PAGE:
Professionals from all over the world love to work in GCC countries mainly for financial and career growth.
Unfortunately, due to current economic and political scenario, opportunities have become limited. Think twice before moving to GCC countries for employment.
There is an obvious decline in the employment opportunities in the region especially for expatriates. Oil based economies are under severe pressure since the middle of 2014.
Decline in oil prices mainly caused by increased supply from newly developed shale technology and OPEC’s decision to maintain production to force higher-cost competitors out of business. Removal of sanctions on Iran further increased the supply of oil.
According to the Ministry of Overseas Pakistanis and Human Resource Development Yearbook 2013-14, more than 3.6 million Pakistani nationals are working in Gulf. Ongoing crises will definitely influence their employment conditions and decrease the remittances.
The middle-east, and in particular the Gulf Cooperation Council (GCC) countries, are currently affected by macro-economic instability and a difficult job market, mainly due to the drop in oil prices.
This calls for a thorough and challenging transformation that GCC countries will need to undergo to be able to achieve desirable growth. Gulf countries never anticipated low oil prices, continuous low oil price is kind of a shock to the system. Currently they are depending on their reserves, several countries will run out of funds in some years. Governments have responded by borrowing, reducing generous state subsidies on fuel, water and electricity, cutting all non-essential investments and putting some projects on hold, while maintaining spending on critical infrastructure projects. This has inevitably impacted the flow of funds into the private sector, especially industries heavily dependent on government projects. War in Yemen, political crises in Syria, Egypt and Iraq has effected the geopolitical situation of Middle East, and effecting the overall labor market.
Hiring activity reduced in GCC region in 2016 as compared to the previous year, with an obvious reduction in the demand of manpower. Cancellation of several billion dollars projects led to downsizing. Decrease in Government spending, forced firms in construction and banking to lay off their employees. Many global companies have trimmed their structure and reduced the manpower.
Firms have become very cautious and vigilant in hiring new employees. Most of the companies are merging roles and outsourcing the functions to reduce the staff and operational cost. Business leaders are retaining or looking for new candidates with diverse skills and experience, demand for multi-taskers and generalists has increased as compared to specialists.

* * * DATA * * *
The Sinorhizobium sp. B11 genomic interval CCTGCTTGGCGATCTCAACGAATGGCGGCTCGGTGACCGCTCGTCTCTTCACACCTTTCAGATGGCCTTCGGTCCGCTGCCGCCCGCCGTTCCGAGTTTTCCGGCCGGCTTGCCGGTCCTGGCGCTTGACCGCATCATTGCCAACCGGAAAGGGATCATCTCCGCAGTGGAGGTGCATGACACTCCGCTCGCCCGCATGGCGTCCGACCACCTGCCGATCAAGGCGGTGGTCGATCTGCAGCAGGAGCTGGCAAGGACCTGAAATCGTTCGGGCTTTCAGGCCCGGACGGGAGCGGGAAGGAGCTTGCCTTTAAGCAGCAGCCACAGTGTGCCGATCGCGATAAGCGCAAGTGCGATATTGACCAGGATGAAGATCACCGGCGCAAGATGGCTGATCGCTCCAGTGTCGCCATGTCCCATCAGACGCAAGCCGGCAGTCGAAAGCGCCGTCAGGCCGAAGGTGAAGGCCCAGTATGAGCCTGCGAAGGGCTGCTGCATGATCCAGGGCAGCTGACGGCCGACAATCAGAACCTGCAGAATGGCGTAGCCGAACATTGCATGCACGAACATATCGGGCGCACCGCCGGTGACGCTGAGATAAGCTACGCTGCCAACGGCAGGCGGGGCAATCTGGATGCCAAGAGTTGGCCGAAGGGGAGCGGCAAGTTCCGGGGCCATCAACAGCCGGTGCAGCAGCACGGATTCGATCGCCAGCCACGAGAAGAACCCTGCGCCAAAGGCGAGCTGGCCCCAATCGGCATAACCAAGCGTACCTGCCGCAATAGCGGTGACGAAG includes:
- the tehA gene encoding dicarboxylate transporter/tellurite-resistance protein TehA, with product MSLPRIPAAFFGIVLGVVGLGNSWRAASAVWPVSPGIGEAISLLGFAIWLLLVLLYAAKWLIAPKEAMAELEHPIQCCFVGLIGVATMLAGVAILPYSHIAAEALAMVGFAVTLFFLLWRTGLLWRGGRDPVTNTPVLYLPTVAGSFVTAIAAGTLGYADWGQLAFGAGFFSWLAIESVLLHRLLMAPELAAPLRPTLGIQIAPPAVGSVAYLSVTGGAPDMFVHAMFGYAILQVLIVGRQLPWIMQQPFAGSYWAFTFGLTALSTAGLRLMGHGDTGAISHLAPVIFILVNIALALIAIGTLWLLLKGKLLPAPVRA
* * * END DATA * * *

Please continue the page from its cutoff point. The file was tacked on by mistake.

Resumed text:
The cooling of some areas of business have caused many GCC firms to hire replacements rather than actively recruit. This means that those seeking employment in some of the more competitive fields will want to be able to demonstrate skills across multiple areas. With job titles and roles being merged or consolidated, a diverse skill set and multiple sources of experience will pay off.
Implementation of nationalization policies in the private sector also squeezed the employment opportunities for expatriates. Saudi Arabia and Kuwait recently extended the job categories reserved for nationals. As so many in the GCC have seen, the aim towards a more nationalized workforce will continue. Just as Bahrain has been able to achieve nearly 100% Bahrainization in some fields, other GCC countries will continue to support nationals seeking work in the private sector. While not good news for expats, it is a good tip for those seeking employment in their homeland.
Economic downturn in the region pressed the salary increments, average pay rises in 2015 dropped down to 5.7%, from 6.7% in the previous year. Employers are shifting their focus to performance based variable pay to reduce the fixed salary cost.
Among all the GCC countries, Qatar and Oman had the highest salary increments in 2015, due to development activities for FIFA 2022 in Qatar and unionization of the workforce in Oman. Bahrain witnessed the region’s lowest average pay increase due to political turbulence and oil crises.
To manage the dynamic market needs, talent management is crucial, that’s why HR Professionals observed highest average salary increments at 7.0%.
Due to slow activity in the construction industry, engineers had significantly lower salary increases at 6.0% compared to 7.1% in 2014. If seeking a field with the highest anticipated pay rise, look to retail. Growing demand for retail products and stability within this sector throughout the region, has created an anticipated increase of nearly 7% in retail pay rates.
Ministry of Labor, Manpower, and Overseas Pakistanis
Gulf Talent “Salary & Employment Trends Report 2016”
HAYS “Salary and Employment Report 2017”
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